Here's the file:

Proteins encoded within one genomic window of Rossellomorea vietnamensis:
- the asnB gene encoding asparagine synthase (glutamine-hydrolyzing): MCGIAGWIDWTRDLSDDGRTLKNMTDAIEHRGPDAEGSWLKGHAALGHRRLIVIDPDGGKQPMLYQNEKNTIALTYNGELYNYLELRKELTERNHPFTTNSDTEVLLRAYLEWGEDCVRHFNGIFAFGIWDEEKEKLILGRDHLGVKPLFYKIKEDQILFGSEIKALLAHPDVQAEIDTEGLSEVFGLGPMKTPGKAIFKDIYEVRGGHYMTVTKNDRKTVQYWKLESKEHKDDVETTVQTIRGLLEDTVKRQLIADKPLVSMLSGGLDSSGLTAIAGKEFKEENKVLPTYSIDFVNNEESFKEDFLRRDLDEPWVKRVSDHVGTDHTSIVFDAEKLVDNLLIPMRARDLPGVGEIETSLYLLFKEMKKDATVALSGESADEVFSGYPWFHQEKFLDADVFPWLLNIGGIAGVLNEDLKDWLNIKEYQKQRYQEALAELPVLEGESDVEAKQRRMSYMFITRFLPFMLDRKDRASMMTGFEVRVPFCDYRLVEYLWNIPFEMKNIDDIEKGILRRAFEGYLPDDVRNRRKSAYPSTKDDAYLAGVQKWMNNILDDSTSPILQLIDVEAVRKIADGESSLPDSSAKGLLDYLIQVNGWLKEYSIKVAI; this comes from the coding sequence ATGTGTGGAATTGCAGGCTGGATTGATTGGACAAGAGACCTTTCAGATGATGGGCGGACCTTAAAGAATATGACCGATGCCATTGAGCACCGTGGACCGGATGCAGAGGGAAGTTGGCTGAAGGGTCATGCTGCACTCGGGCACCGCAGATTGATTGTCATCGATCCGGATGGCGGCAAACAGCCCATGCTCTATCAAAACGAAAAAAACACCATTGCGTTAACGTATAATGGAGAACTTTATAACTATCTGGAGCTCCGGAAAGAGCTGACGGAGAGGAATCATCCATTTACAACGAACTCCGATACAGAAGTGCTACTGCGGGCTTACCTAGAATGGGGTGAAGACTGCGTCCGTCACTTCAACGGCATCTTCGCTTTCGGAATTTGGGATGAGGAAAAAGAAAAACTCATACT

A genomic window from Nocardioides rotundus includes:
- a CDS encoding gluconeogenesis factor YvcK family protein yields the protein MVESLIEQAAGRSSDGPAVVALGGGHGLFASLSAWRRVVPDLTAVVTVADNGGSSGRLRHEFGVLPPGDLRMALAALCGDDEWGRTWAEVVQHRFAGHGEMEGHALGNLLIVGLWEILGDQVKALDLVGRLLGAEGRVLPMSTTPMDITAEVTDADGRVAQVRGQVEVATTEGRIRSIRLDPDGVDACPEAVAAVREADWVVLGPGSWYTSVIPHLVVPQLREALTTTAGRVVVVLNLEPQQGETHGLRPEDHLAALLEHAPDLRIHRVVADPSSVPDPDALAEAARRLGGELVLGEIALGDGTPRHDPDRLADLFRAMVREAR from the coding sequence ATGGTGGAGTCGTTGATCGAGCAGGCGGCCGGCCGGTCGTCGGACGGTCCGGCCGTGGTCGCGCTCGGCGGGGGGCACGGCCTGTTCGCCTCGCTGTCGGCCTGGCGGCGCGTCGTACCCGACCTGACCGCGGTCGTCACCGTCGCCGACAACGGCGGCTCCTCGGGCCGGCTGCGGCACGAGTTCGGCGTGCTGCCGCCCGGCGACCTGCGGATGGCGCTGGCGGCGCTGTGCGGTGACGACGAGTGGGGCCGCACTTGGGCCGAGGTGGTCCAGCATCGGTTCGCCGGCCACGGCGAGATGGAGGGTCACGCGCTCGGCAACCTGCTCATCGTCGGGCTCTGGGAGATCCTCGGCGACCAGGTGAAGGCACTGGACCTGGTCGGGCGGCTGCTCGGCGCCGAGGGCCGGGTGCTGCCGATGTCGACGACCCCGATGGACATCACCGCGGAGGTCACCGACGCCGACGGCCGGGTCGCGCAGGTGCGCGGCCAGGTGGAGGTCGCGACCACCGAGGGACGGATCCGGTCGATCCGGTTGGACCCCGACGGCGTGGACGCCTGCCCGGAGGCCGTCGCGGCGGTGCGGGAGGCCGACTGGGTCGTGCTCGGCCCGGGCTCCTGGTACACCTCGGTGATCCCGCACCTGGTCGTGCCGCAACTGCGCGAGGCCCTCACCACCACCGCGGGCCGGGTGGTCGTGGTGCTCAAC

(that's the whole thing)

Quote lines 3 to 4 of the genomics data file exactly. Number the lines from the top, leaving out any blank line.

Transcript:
A genomic window from Nocardioides rotundus includes:
- a CDS encoding gluconeogenesis factor YvcK family protein yields the protein MVESLIEQAAGRSSDGPAVVALGGGHGLFASLSAWRRVVPDLTAVVTVADNGGSSGRLRHEFGVLPPGDLRMALAALCGDDEWGRTWAEVVQHRFAGHGEMEGHALGNLLIVGLWEILGDQVKALDLVGRLLGAEGRVLPMSTTPMDITAEVTDADGRVAQVRGQVEVATTEGRIRSIRLDPDGVDACPEAVAAVREADWVVLGPGSWYTSVIPHLVVPQLREALTTTAGRVVVVLNLEPQQGETHGLRPEDHLAALLEHAPDLRIHRVVADPSSVPDPDALAEAARRLGGELVLGEIALGDGTPRHDPDRLADLFRAMVREAR from the coding sequence ATGGTGGAGTCGTTGATCGAGCAGGCGGCCGGCCGGTCGTCGGACGGTCCGGCCGTGGTCGCGCTCGGCGGGGGGCACGGCCTGTTCGCCTCGCTGTCGGCCTGGCGGCGCGTCGTACCCGACCTGACCGCGGTCGTCACCGTCGCCGACAACGGCGGCTCCTCGGGCCGGCTGCGGCACGAGTTCGGCGTGCTGCCGCCCGGCGACCTGCGGATGGCGCTGGCGGCGCTGTGCGGTGACGACGAGTGGGGCCGCACTTGGGCCGAGGTGGTCCAGCATCGGTTCGCCGGCCACGGCGAGATGGAGGGTCACGCGCTCGGCAACCTGCTCATCGTCGGGCTCTGGGAGATCCTCGGCGACCAGGTGAAGGCACTGGACCTGGTCGGGCGGCTGCTCGGCGCCGAGGGCCGGGTGCTGCCGATGTCGACGACCCCGATGGACATCACCGCGGAGGTCACCGACGCCGACGGCCGGGTCGCGCAGGTGCGCGGCCAGGTGGAGGTCGCGACCACCGAGGGACGGATCCGGTCGATCCGGTTGGACCCCGACGGCGTGGACGCCTGCCCGGAGGCCGTCGCGGCGGTGCGGGAGGCCGACTGGGTCGTGCTCGGCCCGGGCTCCTGGTACACCTCGGTGATCCCGCACCTGGTCGTGCCGCAACTGCGCGAGGCCCTCACCACCACCGCGGGCCGGGTGGTCGTGGTGCTCAAC